Dr. Harry Partridge
Chief Technologist, NASA Ames
Dr. Partridge is the NASA Ames Center Chief Technologist (CCT), and as such identifies, defines, develops and integrates new and emerging technologies for application to Agency and national goals through the NASA Space Technology Mission Directorate (STMD). Harry reports to Center management and serves as the principal advisor to the Center leadership on matters concerning Center-wide technology development and leverage. His duties include representation on the Agency-wide Center Chief Technologist's Council and management of the Center Innovation Fund, and he also serves as Center point-of-contact to the Office of the Chief Technologist (OCT).
Previously, Harry was the Deputy Director of the Game Changing Technology Division at NASA Headquarters. While at Ames, he was the Deputy Director of the Entry Systems and Technology Division and was responsible for managing the entire range of entry system technology developments from foundational research on thermal protection materials development, to thermal protection system design, development, testing and evaluation for flight systems such as Mars Science Laboratory and Orion. In addition, he served as the Branch Chief of the Nanotechnology Branch at Ames and the program manager for the Bio-nano project within the Computing, Information and Communications Technology program. Harry received his PhD from Indiana University in Chemical Physics and has published approximately 190 papers in computational chemistry.
Dr. Neal Pellis
Life Sciences at Universities Space Research Association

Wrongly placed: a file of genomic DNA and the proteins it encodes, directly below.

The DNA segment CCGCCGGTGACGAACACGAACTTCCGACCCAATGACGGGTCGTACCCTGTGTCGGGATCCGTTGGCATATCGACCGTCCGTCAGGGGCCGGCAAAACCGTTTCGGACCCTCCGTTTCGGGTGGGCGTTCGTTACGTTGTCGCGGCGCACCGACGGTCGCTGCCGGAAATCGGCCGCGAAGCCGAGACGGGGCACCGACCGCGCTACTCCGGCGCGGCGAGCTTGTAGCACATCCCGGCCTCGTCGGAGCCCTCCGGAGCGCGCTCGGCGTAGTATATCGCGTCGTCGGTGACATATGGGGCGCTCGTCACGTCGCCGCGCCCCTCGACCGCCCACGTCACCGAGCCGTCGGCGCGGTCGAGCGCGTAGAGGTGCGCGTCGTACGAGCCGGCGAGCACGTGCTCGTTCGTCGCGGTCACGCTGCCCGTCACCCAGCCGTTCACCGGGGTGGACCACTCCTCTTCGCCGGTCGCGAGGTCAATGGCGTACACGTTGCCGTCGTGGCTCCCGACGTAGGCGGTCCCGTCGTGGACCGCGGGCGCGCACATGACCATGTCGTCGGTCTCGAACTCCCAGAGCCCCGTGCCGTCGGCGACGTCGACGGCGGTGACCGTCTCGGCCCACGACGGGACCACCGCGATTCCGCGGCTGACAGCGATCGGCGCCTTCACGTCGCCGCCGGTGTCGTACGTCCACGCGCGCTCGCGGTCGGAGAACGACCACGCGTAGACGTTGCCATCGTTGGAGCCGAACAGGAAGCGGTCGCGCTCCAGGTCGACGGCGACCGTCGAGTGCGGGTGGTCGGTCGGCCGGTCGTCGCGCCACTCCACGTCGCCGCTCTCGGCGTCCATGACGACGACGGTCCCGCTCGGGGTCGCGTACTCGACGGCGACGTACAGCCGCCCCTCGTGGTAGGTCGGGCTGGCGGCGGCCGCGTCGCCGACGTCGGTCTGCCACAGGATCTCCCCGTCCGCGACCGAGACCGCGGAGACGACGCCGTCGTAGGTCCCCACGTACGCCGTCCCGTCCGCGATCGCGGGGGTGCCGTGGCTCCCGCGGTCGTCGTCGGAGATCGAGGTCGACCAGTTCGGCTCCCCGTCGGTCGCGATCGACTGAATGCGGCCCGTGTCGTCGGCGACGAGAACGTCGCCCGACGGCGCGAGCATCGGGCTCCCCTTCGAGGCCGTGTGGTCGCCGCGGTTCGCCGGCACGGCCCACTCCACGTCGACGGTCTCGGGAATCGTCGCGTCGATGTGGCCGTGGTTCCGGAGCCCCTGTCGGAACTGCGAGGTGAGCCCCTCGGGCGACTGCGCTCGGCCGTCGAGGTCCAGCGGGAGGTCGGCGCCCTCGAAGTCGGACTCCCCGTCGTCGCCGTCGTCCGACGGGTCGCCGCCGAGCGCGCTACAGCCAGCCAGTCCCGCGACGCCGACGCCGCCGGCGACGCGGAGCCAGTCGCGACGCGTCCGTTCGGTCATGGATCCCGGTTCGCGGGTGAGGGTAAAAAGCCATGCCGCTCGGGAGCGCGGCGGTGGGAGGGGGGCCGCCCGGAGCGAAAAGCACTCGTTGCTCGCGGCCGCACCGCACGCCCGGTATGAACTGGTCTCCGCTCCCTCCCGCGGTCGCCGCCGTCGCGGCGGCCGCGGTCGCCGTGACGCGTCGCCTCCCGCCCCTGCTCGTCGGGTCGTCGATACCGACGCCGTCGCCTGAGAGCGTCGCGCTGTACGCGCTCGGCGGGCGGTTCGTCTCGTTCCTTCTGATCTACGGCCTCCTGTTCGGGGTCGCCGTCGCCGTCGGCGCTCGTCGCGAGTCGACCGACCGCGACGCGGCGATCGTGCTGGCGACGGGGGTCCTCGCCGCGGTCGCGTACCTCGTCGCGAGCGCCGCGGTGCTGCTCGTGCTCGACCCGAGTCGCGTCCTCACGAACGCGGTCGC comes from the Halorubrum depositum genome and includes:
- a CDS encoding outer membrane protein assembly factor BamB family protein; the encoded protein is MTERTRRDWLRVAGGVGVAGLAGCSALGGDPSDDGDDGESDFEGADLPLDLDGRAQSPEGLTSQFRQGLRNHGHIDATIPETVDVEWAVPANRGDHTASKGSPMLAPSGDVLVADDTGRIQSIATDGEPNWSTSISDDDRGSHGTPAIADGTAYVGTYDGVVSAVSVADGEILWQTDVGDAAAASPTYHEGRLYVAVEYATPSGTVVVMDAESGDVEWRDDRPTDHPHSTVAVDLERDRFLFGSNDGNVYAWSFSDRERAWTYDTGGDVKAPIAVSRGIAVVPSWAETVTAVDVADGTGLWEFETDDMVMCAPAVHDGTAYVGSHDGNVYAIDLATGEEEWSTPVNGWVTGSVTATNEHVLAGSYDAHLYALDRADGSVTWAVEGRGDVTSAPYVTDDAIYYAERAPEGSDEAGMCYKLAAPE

Dr. Pellis is one of the leading experts on how microgravity affects human cells. He is the former Director of Space Life Sciences at the Universities Space Research Assocation (USRA), Senior Scientist with the Space Life Science Directorate at NASA's Johnson Space Center, and Adjunct Associate Professor and Associate Immunologist at University of Texas M. D. Anderson Cancer Center. He has published over 130 papers on microgravity effects on human microbiology and immunology.
He received his Ph.D. in Microbiology from Miami University, Oxford, Ohio and spent his Postdoctoral Fellowship at the Department of Medical Microbiology at Stanford.
Brigadier General William Thornton, USAF (RetIRED)
VP Cyber Security E*TRADE
General William Thornton (ret.) has possibly flown every Air Force aircraft currently capable of flight. He has over 20 years of leadership experience that includes multiple C-level roles and the rank of Brigadier General in the United States Air Force. His background includes VP of Cyber Security for E*Trade, Director of Air, Space and Information Operations for the Air Force Materiel Command, 412 Test Wing Commander for Edwards Air Force Base. While Commander of the 412 Test Wing he planned and executed 100s of the nation’s most important flight test programs at the largest test flight center in the U.S., including airborne laser shoot-down of missiles, X-51 hypersonic first flight, and F-35 among others.
William received an MS in National Resource Strategy from the National Defense University (ICAF), a BS in Military Strategic Studies from the Marine Corps University, an MS in Aviation Systems from University of Tennessee Space Institute, and a BS in Computer Science from Northwestern University.